Jeremy Sherr's Repertory of Mental Qualities

Jeremy Sherr’s Introduction To The  Repertory Of Mental Qualities (RMQ)

Welcome to the Repertory of Mental Qualities (RMQ). This innovative repertory  has proved of great assistance to my friends and myself in practice. I am  absolutely sure that it will be a great help to you in finding the best remedy for your patients.

The following is a discussion of the philosophy behind this repertory, the  methodology of its creation, instructions on using it and other useful information. I highly recommend you read this introduction before using the Repertory of Mental Qualities.

What led me to develop this repertory
How often have you seen a case where it was clear that too much caring about  others was a major issue?

Have you had difficulties finding the most appropriate rubric to represent this  idea? I certainly have. Should I use “Cares, full of, others about”, “Sympathetic”  or perhaps “Anxiety others, for”?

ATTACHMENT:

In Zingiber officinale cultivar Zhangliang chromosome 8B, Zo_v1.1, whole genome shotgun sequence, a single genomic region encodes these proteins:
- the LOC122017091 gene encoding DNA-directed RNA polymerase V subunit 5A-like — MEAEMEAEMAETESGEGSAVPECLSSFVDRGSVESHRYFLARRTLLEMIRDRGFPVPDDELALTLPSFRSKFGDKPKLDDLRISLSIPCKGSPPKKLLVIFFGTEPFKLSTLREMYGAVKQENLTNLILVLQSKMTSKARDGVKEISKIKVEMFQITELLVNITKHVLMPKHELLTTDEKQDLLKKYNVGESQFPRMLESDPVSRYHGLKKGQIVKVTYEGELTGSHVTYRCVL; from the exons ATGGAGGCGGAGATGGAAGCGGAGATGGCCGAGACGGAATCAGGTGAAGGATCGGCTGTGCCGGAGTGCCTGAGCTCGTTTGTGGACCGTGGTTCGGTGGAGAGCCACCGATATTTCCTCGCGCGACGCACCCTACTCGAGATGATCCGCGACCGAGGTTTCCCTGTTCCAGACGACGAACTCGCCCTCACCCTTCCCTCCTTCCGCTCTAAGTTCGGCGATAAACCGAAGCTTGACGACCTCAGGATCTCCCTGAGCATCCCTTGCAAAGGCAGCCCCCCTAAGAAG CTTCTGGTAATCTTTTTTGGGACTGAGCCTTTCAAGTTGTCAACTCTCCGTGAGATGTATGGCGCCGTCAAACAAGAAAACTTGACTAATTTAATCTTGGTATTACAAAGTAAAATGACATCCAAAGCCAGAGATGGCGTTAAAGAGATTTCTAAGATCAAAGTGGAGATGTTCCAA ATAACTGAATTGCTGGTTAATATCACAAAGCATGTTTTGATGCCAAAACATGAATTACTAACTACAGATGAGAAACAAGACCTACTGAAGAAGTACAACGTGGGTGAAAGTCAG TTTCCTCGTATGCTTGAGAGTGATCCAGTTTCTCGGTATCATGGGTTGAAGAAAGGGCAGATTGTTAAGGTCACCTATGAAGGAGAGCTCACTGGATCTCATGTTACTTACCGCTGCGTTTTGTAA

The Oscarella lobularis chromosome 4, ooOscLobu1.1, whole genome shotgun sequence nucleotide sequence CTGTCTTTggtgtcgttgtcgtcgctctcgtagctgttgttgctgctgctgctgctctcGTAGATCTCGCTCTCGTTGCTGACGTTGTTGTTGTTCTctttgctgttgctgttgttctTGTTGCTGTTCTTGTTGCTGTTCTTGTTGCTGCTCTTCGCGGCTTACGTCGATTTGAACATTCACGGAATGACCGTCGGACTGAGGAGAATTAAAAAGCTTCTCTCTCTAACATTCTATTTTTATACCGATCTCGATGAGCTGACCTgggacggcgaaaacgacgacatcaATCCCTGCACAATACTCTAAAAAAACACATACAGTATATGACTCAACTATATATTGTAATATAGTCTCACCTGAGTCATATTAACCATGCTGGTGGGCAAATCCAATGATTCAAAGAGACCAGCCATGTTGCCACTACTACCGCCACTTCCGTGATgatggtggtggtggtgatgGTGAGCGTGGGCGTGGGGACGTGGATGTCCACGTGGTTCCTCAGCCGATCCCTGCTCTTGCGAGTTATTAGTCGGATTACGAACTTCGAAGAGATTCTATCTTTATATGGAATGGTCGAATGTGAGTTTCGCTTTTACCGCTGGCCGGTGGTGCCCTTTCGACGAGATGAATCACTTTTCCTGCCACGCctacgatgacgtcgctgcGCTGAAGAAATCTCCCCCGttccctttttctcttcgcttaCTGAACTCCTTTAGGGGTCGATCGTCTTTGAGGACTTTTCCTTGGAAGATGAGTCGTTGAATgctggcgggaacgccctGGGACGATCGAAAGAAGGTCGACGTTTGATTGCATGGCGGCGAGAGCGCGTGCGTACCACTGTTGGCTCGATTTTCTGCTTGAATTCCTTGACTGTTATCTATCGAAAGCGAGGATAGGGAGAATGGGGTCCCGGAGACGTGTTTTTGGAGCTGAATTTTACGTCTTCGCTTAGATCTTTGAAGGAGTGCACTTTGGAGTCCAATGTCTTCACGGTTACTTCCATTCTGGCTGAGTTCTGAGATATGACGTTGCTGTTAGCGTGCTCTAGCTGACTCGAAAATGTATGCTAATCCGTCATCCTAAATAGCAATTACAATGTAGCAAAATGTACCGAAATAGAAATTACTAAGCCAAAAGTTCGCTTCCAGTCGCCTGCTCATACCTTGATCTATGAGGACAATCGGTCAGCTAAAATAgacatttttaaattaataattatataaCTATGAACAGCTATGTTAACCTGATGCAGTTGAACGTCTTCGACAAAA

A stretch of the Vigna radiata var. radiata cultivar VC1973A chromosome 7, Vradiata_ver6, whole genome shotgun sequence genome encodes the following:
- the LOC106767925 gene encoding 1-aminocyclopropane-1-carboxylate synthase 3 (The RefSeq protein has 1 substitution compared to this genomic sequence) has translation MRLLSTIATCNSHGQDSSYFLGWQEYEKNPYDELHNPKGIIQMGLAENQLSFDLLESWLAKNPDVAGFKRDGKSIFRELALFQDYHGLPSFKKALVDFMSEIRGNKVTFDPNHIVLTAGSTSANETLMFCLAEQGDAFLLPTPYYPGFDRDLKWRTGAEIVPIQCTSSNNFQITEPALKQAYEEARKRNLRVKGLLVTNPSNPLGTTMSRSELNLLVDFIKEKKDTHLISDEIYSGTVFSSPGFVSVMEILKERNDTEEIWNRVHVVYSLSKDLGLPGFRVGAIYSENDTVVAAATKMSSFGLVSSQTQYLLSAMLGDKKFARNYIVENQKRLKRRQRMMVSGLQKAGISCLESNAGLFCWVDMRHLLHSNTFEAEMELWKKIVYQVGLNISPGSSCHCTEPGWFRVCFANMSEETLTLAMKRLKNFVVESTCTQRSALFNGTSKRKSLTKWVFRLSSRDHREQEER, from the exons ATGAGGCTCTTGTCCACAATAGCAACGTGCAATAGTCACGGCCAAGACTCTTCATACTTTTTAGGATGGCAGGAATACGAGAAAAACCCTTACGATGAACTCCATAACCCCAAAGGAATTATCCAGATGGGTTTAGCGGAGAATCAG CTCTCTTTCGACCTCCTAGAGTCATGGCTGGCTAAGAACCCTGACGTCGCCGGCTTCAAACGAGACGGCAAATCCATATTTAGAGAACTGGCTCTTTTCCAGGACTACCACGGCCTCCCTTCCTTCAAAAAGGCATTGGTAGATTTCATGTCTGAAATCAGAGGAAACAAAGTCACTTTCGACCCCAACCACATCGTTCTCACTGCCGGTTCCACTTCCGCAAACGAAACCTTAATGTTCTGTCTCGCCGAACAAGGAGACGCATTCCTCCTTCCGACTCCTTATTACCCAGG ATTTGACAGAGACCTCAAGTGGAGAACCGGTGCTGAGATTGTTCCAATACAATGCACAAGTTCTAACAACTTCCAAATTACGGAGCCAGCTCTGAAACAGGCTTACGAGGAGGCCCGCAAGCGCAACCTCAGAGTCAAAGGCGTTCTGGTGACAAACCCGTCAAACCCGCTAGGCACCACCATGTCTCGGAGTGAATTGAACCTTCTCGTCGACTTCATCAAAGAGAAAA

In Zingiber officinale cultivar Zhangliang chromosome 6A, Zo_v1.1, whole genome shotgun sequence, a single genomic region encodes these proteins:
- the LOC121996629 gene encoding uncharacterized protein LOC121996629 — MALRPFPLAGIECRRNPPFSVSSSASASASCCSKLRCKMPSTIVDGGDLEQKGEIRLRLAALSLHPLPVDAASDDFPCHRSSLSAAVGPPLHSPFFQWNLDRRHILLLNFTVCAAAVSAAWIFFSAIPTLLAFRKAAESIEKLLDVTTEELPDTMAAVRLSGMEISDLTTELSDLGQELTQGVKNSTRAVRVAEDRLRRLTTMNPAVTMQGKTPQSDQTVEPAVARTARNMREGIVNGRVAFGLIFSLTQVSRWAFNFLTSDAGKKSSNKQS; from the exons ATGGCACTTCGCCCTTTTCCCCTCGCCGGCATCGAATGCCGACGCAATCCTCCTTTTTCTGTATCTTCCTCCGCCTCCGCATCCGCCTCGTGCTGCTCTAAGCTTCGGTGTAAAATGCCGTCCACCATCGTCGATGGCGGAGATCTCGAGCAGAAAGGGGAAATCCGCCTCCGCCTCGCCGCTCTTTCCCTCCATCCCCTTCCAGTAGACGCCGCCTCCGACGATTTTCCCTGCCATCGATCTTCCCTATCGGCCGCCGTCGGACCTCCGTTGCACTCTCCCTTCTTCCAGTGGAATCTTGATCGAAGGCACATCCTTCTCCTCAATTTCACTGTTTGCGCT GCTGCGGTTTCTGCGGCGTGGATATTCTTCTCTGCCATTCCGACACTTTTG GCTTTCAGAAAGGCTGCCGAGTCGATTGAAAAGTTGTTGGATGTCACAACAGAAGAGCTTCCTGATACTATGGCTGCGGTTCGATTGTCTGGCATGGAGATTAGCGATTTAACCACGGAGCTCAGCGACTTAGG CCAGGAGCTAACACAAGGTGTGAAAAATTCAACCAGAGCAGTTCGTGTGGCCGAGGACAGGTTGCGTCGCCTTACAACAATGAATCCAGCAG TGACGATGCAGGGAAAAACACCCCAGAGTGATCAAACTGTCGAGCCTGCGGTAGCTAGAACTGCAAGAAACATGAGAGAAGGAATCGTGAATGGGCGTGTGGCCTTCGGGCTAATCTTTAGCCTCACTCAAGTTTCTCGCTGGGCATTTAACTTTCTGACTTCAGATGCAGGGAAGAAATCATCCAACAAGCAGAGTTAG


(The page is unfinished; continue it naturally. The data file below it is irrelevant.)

How often do we see a case where the patient presents a variety of issues related to money, resulting in a dilemma if to use “Fear of poverty”, “Avarice”, “Ambition, increased money to make” “Extravagance” etc.

How many times have you tried to repertorise low self esteem, victim or  obsessive compulsive disorder, but found that the rubrics are too small,  inappropriate or just not there. Our patients have major issues which just don’t  represent well in the current repertories.

I remember many cases where I had to combine “Fear of snakes”  “Dreams of  snakes” “Delusion of snakes”, then added a materia medica word search for  ‘snakes’ and still wished I could add a rubric with all the snake remedies. It was  repetitive work and a waste of my time.

For many years I have been continually combining the same rubrics, or being  frustrated over ones I could not find. I decided to solve these issues by creating a  new repertory, ‘The Repertory of Mental Qualities’.

What is the ‘right’ rubric?
My definition of the right rubric is ‘The rubric that has the right remedy in  it’. This might seem obvious, but it is true. Holding this guideline in mind has  helped my students and myself when choosing rubrics.

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